Back to Meeting Notes 2018
Notes from the January 2018 Meeting
We were without the presence of Paul Addis this month, due to a last minute infection by the dreaded lurgi. Members present expressed best wishes to Paul for a speedy recovery.
So the meeting notes are somewhat briefer than usual.
Nick Vespo opened proceedings with a video giving a review of the Linux password manager KeepassX. The review covered the basics well, and started a lively discussion on aspects of passwords and security.
The Open Forum also picked up on some aspect of password managers, and a question was asked about the current status of the Meltdown and Spectre hardware bugs. The general consensus was that this particular vulnerability is rather complex, and deserves keeping a watching brief. One source of continuing informed commentary is the “Security Now” podcast freely available from
After a social break, David Hatton reviewed two programs found in most Linux Distributions, namely the Geary Email client and the Shutter screenshot utility.
If you have a need for a basic but functional email client, then Geary is well worth a look. It is maintained as part of the GNOME project.
Unlike some other email clients, it has an initial setup that works simply and smoothly. This was tested by using the initial startup screen shown below, specifying outlook.com from a short list which includes Gmail and Other, and filling in the local email account name, username and password.
Geary Initial Startup Dialogue
Geary then uses these items to find and verify your email account, downloads an initial batch of emails, and displays the main work area as shown below.
Geary Main Work Area – 3 pane view (default)
To compose a new email message, Geary uses a separate window as shown below.
The New Message window.
In a relatively short test, Geary did everything expected of it as a basic email client. While lacking some of the facilities of other more comprehensive email clients, it was quite usable and the quick account setup worked well. Well worth considering on your lightweight secondary computer.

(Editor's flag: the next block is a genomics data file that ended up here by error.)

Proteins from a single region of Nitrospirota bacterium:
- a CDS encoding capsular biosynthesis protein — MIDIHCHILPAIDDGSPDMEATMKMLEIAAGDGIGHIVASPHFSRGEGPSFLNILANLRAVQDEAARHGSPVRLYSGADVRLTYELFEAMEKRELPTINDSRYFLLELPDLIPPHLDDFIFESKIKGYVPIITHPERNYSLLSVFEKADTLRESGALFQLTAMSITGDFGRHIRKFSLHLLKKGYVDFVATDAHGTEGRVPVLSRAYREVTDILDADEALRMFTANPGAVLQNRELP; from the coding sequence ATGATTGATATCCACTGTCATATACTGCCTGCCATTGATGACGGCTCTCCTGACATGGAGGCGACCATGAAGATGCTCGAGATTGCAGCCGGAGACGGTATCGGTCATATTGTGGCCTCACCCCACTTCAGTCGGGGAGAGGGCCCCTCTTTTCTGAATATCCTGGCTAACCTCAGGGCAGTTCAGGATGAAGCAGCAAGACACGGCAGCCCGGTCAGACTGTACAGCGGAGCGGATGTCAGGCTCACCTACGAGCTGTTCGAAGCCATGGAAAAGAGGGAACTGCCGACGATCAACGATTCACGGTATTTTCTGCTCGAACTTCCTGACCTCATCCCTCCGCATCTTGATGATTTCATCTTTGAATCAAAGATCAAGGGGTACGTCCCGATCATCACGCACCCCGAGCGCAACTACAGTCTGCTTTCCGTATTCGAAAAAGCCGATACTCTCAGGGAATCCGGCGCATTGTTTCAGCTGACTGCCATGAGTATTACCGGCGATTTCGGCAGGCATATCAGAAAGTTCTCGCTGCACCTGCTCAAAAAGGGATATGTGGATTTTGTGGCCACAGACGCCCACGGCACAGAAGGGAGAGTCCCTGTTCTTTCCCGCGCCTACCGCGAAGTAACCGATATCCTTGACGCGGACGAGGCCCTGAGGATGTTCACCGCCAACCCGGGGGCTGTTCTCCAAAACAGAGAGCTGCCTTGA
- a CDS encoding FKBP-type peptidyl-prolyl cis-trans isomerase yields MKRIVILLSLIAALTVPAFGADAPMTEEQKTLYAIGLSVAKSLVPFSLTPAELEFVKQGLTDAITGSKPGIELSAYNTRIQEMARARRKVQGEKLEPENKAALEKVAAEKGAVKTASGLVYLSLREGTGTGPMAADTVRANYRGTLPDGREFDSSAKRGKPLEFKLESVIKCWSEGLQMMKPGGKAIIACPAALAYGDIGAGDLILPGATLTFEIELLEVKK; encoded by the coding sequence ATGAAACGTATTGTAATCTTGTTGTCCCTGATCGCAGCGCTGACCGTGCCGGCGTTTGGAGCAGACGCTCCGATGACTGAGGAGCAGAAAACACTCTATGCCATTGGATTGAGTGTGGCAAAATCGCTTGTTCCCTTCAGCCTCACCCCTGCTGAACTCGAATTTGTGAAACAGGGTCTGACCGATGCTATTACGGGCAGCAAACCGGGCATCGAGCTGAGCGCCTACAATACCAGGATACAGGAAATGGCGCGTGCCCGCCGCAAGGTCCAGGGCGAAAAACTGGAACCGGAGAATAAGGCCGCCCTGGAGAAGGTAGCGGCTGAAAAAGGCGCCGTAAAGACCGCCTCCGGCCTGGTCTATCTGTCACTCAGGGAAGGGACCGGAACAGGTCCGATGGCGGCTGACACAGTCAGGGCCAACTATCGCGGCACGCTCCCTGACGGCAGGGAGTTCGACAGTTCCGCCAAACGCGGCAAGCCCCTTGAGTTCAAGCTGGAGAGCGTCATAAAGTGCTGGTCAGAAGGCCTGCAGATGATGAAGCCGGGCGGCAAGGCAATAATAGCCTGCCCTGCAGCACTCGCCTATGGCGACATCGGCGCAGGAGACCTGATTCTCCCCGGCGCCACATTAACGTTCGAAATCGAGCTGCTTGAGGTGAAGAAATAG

The second program under review was Shutter, and as the name might suggest, it is a utility to capture screenshots and annotate and modify them as necessary – the screenshots of Geary shown above were taken with Shutter. A screenshot of the Shutter main display is shown below.
Shutter main screen
With shutter, you can do all the usual things that many other screenshot utilities can do. You can capture a full desktop, a particular window, or a selected part of the desktop, and set up a delay to help you if you want to position a cursor or pop up a menu for the screen shot. There is also a facility to capture just a menu and/or a tooltip, free of surrounding content.
There is an editor available to post-process your screenshots. You can add a highlight area, a pointer arrow, or a text label. You can also pixelate any sensitive information – see the Geary Main Work Area screenshot above.
David mentioned that the package for Linux Mint seems to have not included some of the required libraries for the editor and image upload facility. This is readily corrected by noting the tooltip messages giving the name of the missing libraries, opening a terminal, and using the apt-get command to install the missing bits, for example …
$ sudo apt-get install libxxx
where libxxx is the missing library.
This situation is very unusual, as Linux Mint packages are usually trouble free.
Shutter is a comprehensive and convenient utility with extra functionality compared to the standard screenshot utilities that are part of all the mainstream Linux desktops.